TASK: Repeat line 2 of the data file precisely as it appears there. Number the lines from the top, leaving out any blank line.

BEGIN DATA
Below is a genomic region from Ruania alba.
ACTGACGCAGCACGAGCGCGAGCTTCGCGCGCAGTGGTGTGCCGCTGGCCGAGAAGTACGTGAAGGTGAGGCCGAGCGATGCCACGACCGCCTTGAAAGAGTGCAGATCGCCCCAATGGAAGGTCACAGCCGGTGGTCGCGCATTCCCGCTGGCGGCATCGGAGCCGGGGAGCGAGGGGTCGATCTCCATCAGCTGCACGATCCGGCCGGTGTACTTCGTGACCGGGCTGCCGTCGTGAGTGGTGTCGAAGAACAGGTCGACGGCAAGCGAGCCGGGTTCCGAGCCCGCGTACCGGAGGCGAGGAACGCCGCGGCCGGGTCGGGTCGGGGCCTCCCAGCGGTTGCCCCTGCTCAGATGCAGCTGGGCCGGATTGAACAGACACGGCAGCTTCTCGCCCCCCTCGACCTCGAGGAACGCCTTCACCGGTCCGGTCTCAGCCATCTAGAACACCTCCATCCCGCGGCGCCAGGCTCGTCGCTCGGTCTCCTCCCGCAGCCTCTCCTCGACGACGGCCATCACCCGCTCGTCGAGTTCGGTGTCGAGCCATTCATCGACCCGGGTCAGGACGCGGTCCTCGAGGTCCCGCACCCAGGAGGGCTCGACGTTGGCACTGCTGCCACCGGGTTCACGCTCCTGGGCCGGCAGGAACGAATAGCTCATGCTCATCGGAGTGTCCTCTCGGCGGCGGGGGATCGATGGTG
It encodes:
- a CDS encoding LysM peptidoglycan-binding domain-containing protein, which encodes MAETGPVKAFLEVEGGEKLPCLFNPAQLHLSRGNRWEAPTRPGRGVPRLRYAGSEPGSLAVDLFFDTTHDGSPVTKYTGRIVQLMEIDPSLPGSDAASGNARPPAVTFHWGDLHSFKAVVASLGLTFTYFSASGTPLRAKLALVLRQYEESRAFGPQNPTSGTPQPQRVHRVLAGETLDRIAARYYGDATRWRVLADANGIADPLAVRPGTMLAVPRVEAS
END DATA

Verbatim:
ACTGACGCAGCACGAGCGCGAGCTTCGCGCGCAGTGGTGTGCCGCTGGCCGAGAAGTACGTGAAGGTGAGGCCGAGCGATGCCACGACCGCCTTGAAAGAGTGCAGATCGCCCCAATGGAAGGTCACAGCCGGTGGTCGCGCATTCCCGCTGGCGGCATCGGAGCCGGGGAGCGAGGGGTCGATCTCCATCAGCTGCACGATCCGGCCGGTGTACTTCGTGACCGGGCTGCCGTCGTGAGTGGTGTCGAAGAACAGGTCGACGGCAAGCGAGCCGGGTTCCGAGCCCGCGTACCGGAGGCGAGGAACGCCGCGGCCGGGTCGGGTCGGGGCCTCCCAGCGGTTGCCCCTGCTCAGATGCAGCTGGGCCGGATTGAACAGACACGGCAGCTTCTCGCCCCCCTCGACCTCGAGGAACGCCTTCACCGGTCCGGTCTCAGCCATCTAGAACACCTCCATCCCGCGGCGCCAGGCTCGTCGCTCGGTCTCCTCCCGCAGCCTCTCCTCGACGACGGCCATCACCCGCTCGTCGAGTTCGGTGTCGAGCCATTCATCGACCCGGGTCAGGACGCGGTCCTCGAGGTCCCGCACCCAGGAGGGCTCGACGTTGGCACTGCTGCCACCGGGTTCACGCTCCTGGGCCGGCAGGAACGAATAGCTCATGCTCATCGGAGTGTCCTCTCGGCGGCGGGGGATCGATGGTG